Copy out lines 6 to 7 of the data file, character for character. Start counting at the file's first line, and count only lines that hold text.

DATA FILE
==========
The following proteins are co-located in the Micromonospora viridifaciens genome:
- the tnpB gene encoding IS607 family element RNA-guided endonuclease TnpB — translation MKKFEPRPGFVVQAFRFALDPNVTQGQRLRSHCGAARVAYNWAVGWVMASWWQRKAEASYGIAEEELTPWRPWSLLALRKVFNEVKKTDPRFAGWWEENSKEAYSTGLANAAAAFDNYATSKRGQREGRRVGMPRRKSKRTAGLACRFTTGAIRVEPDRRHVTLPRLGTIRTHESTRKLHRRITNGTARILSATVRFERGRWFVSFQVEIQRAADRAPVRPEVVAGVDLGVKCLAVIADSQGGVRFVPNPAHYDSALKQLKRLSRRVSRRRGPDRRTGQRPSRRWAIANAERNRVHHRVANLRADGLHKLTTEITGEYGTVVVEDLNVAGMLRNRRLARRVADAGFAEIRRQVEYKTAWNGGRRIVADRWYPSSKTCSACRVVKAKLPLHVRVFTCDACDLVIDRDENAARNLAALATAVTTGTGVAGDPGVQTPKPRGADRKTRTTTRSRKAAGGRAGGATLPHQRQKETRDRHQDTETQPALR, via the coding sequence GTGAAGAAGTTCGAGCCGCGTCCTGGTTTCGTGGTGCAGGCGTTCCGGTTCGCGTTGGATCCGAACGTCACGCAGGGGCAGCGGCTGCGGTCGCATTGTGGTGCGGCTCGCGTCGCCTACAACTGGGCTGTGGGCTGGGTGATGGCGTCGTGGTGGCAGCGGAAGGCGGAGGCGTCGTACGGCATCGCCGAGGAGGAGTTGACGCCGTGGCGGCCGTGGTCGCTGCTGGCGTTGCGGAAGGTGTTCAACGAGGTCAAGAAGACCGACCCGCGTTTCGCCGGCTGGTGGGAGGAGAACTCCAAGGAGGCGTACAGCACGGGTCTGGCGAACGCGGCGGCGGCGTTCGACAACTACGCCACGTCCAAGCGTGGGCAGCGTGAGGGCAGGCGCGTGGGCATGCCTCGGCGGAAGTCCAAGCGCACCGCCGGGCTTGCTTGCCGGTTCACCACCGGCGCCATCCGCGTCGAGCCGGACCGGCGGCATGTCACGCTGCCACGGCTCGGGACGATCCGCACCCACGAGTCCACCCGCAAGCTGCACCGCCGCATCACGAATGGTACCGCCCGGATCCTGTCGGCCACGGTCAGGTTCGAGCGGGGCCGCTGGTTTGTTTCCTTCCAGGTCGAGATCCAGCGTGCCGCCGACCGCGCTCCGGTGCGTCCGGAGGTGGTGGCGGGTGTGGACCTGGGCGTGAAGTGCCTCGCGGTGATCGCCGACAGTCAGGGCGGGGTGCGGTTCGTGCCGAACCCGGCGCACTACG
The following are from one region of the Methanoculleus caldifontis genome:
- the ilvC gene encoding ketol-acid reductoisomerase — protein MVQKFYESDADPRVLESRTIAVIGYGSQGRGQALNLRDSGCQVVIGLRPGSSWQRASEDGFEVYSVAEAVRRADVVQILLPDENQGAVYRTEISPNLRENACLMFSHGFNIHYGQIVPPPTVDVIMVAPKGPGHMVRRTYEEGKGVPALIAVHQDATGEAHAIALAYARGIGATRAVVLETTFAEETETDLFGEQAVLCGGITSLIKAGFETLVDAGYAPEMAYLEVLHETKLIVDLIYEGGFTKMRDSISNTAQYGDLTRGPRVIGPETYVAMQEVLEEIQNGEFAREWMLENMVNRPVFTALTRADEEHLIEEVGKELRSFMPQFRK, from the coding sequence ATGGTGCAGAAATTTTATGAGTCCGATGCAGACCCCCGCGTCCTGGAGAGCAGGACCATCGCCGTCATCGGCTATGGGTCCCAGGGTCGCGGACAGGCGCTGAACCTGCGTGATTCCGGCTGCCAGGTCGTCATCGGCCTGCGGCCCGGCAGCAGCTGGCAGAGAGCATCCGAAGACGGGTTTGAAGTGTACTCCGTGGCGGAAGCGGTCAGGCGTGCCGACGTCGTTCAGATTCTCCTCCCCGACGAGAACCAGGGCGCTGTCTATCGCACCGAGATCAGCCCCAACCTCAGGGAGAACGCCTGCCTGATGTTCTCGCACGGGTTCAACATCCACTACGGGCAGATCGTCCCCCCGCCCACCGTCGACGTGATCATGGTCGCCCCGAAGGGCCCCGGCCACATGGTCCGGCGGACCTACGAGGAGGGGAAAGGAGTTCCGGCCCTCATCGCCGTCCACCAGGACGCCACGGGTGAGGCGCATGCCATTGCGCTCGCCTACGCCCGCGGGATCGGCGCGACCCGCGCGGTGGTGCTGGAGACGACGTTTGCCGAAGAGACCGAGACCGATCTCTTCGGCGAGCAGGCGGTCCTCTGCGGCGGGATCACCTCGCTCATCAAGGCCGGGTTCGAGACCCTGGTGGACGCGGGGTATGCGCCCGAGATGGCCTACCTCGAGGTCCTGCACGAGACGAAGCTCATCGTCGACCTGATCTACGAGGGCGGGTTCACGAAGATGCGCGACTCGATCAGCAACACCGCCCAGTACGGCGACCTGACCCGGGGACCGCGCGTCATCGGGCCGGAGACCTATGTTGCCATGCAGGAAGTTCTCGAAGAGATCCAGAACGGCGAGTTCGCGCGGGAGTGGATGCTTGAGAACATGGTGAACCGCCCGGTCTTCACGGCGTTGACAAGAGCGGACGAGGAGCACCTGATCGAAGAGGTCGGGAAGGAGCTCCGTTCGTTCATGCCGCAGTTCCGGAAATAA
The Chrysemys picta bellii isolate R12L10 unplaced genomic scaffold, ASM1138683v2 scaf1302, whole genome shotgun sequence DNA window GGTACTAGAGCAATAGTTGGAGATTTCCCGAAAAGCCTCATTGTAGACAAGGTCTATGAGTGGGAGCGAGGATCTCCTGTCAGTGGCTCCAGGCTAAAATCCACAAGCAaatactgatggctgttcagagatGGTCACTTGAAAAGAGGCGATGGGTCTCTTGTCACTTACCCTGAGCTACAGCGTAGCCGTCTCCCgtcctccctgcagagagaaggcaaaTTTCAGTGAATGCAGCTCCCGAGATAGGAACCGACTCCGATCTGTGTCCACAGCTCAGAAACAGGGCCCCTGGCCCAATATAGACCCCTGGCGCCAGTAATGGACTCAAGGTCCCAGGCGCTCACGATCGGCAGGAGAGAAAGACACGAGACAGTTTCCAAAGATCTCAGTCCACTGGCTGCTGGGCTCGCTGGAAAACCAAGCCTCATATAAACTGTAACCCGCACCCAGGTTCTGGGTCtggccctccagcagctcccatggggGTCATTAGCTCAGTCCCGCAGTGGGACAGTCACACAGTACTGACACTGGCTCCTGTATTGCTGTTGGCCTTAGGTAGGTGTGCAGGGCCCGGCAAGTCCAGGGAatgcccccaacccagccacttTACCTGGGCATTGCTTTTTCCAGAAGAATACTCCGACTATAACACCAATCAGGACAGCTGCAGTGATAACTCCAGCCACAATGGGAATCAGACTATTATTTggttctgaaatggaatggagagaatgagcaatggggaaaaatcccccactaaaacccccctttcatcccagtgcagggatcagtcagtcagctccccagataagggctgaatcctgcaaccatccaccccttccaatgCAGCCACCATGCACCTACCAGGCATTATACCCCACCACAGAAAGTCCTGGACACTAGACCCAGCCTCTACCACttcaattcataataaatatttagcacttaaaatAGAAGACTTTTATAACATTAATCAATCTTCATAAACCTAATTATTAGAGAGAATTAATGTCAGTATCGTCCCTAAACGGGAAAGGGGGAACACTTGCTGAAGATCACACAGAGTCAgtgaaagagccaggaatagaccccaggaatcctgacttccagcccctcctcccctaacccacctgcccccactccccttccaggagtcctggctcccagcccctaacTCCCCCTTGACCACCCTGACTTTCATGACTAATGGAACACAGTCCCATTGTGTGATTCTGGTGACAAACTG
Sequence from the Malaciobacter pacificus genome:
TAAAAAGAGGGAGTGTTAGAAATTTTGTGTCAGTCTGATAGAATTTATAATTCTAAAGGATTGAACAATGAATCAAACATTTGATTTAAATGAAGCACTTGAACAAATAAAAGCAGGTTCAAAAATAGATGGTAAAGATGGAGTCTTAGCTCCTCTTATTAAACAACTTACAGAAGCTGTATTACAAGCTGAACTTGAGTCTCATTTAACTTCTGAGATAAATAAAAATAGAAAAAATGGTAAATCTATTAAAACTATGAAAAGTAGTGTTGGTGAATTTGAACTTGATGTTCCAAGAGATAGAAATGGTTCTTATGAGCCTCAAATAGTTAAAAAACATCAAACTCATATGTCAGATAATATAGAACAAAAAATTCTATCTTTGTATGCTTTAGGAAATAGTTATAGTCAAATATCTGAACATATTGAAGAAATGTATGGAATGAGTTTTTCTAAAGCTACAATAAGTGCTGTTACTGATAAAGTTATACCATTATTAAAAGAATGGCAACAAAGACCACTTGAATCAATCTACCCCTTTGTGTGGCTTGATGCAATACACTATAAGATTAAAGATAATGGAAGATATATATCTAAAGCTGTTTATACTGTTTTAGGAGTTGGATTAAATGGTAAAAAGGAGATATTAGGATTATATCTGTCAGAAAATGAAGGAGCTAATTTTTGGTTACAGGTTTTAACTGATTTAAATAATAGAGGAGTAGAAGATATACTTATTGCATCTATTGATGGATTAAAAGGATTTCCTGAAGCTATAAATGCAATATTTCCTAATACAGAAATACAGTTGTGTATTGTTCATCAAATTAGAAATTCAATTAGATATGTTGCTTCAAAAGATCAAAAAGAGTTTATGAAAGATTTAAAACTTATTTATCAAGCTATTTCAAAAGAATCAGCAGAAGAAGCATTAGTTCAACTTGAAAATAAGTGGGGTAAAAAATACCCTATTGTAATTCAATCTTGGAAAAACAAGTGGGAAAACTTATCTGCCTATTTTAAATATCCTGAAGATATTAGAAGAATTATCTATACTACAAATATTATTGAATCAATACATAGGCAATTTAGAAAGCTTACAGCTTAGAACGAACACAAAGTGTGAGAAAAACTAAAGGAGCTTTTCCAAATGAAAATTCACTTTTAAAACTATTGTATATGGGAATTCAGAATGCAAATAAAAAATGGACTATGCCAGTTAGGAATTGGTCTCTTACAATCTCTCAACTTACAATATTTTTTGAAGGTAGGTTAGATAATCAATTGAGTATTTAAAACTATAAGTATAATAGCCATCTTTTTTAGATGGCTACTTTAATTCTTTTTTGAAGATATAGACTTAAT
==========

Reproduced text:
Sequence from the Malaciobacter pacificus genome:
TAAAAAGAGGGAGTGTTAGAAATTTTGTGTCAGTCTGATAGAATTTATAATTCTAAAGGATTGAACAATGAATCAAACATTTGATTTAAATGAAGCACTTGAACAAATAAAAGCAGGTTCAAAAATAGATGGTAAAGATGGAGTCTTAGCTCCTCTTATTAAACAACTTACAGAAGCTGTATTACAAGCTGAACTTGAGTCTCATTTAACTTCTGAGATAAATAAAAATAGAAAAAATGGTAAATCTATTAAAACTATGAAAAGTAGTGTTGGTGAATTTGAACTTGATGTTCCAAGAGATAGAAATGGTTCTTATGAGCCTCAAATAGTTAAAAAACATCAAACTCATATGTCAGATAATATAGAACAAAAAATTCTATCTTTGTATGCTTTAGGAAATAGTTATAGTCAAATATCTGAACATATTGAAGAAATGTATGGAATGAGTTTTTCTAAAGCTACAATAAGTGCTGTTACTGATAAAGTTATACCATTATTAAAAGAATGGCAACAAAGACCACTTGAATCAATCTACCCCTTTGTGTGGCTTGATGCAATACACTATAAGATTAAAGATAATGGAAGATATATATCTAAAGCTGTTTATACTGTTTTAGGAGTTGGATTAAATGGTAAAAAGGAGATATTAGGATTATATCTGTCAGAAAATGAAGGAGCTAATTTTTGGTTACAGGTTTTAACTGATTTAAATAATAGAGGAGTAGAAGATATACTTATTGCATCTATTGATGGATTAAAAGGATTTCCTGAAGCTATAAATGCAATATTTCCTAATACAGAAATACAGTTGTGTATTGTTCATCAAATTAGAAATTCAATTAGATATGTTGCTTCAAAAGATCAAAAAGAGTTTATGAAAGATTTAAAACTTATTTATCAAGCTATTTCAAAAGAATCAGCAGAAGAAGCATTAGTTCAACTTGAAAATAAGTGGGGTAAAAAATACCCTATTGTAATTCAATCTTGGAAAAACAAGTGGGAAAACTTATCTGCCTATTTTAAATATCCTGAAGATATTAGAAGAATTATCTATACTACAAATATTATTGAATCAATACATAGGCAATTTAGAAAGCTTACAGCTTAGAACGAACACAAAGTGTGAGAAAAACTAAAGGAGCTTTTCCAAATGAAAATTCACTTTTAAAACTATTGTATATGGGAATTCAGAATGCAAATAAAAAATGGACTATGCCAGTTAGGAATTGGTCTCTTACAATCTCTCAACTTACAATATTTTTTGAAGGTAGGTTAGATAATCAATTGAGTATTTAAAACTATAAGTATAATAGCCATCTTTTTTAGATGGCTACTTTAATTCTTTTTTGAAGATATAGACTTAAT